H & H Lawyers successfully defends a vendor developer against claims brought by the purchaser of an off-the-plan property in the Supreme Court of NSW.   While the benefits of buying an off-the-plan property are often highlighted to a purchaser, the decision in Xu v Lindsay Bennelong Developments Pty Limited & Ors [2020] NSWSC 1692 confirmed the importance of having any terms that are “non-negotiable” for the purchaser to be clearly expressed in writing in the contract for sale of land.   Facts In this case, the plaintiff was a purchaser of an off-the-plan property. During the handover inspection of the completed property, the purchaser discovered that there was only one car space attached to her property despite the representation being made prior to entering the contract for sale of land that there would be two car spaces. Subsequently, the purchaser brought a claim against the former vendors of the subject property and the substituted vendor, to whom the contract for sale was novated to, after exchange of contracts. Other relevant facts include: 1.   prior to purchasing the property, the agent made representations to the purchaser that there would be two car spaces attached to the property; 2.   prior to purchasing the property, the purchaser’s solicitor inquired and the former developer confirmed in writing that the property had two car spaces; 3.   the front page of the contract of sale of land did not specify how many car spaces were attached to or formed part of the property; 4.   the draft floor plan and draft strata plan of the property which were attached to the contract of sale marked that there are two car spaces allocated to the property; 5.   there was no other mention of there being two car spaces attached to the property in the special conditions to the contract or anywhere else in the contract; and 6.   it was a special condition to the contract for sale that the purchaser acknowledges and agrees that the vender may make alterations, from time to time, and vary the building floor plan or the draft strata plan, as it sees necessary or desirable. The plaintiff claimed that the defendants breached the fundamental term and purposes, or alternatively, an implied term of the contract, by only transferring one car space with the property instead of two car spaces. The plaintiff also claimed that, in doing so, the defendants engaged in misleading and deceptive conduct or false representation under sections 18 and 30(1)(e) of the Australian Consumer Law (“ACL”) and sought specific performance for the defendants to transfer one more car park under sections 237 and 243 of the ACL. The then Chief Judge in Equity, Ward CJ dismissed the plaintiff’s arguments and held that:  1.   the contract was for the sale of a unit with a single tandem car space. However transferring two car spaces was neither a fundamental term nor an essential implied term of the contract; and  2.   the representations that the plan would include a space for two cars were clearly made. Nonetheless, such representation does not amount to misleading or deceptive conduct in circumstances where the developer had reasonable grounds to make such representation at the time and the plaintiff suffered no loss by relying on the promise.   Key takeaways While this case is not to be generally applied to all circumstances in relation to off-the-plan purchases, a purchaser of an off-the-plan property should be mindful of standard special conditions attached to contracts for sale of off-the-plan properties which are designed to allow a vendor developer to make changes (to a degree) to a draft floor plan or draft strata plan. As in this case, even if the court finds that the draft plan which formed part of the contract was varied, such variation may not constitute a breach of a fundamental or essential term of contract. Thus, a purchaser of an off-the-plan property must scrutinise the terms and conditions before entering into the contract for sale. Further, if the purchaser seeks to rely on any representations made by an agent or vendor prior to entering into the contract, such representation should be expressly and unequivocally included in writing in the contract to make sure the vendor makes good on the promise. The purchaser should also be mindful that the contract would generally provide a limited time to seek rescission. A vendor should also consider the litigation risks associated with the sale of off-the-plan properties. Even if the vendor is successful such as in this case, being involved in court proceedings is costly and time-consuming, and may impact its reputation as a developer as well as open the gate for other purchasers to bring a similar claim against the developer.     Disclaimer: The contents of this publication are general in nature and do not constitute legal advice. The information may have been obtained from external sources and we do not guarantee the accuracy or currency of the information at the date of publication or in the future. Please obtain legal advice specific to your circumstances before taking any action on matters discussed in this publication.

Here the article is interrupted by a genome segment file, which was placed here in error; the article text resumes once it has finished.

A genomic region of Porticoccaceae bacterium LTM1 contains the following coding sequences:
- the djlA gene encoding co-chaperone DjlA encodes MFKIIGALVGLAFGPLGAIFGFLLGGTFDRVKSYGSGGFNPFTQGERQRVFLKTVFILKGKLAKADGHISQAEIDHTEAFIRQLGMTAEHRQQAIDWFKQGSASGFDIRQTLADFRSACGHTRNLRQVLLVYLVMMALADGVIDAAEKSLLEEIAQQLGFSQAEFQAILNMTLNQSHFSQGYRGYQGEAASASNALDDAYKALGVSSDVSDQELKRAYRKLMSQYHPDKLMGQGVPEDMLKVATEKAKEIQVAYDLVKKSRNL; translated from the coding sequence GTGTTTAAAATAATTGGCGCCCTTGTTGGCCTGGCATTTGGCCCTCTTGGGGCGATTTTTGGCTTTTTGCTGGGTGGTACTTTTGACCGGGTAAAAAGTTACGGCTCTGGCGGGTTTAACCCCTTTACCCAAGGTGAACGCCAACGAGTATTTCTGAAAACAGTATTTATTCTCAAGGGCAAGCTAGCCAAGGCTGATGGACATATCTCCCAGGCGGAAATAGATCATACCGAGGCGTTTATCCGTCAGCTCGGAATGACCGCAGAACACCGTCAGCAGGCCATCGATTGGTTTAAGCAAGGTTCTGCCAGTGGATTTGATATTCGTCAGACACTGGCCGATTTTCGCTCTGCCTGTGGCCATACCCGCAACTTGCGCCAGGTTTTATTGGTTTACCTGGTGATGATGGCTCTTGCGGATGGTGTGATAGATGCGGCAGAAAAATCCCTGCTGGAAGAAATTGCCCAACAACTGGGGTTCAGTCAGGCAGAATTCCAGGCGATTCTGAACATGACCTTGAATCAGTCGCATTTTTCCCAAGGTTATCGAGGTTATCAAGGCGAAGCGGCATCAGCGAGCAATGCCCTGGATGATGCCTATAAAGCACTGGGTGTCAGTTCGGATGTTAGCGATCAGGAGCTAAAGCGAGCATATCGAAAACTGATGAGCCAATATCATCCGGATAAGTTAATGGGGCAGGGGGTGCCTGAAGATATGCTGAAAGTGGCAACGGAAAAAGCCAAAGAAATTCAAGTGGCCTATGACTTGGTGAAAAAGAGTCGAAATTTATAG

Dispute Resolution & Litigation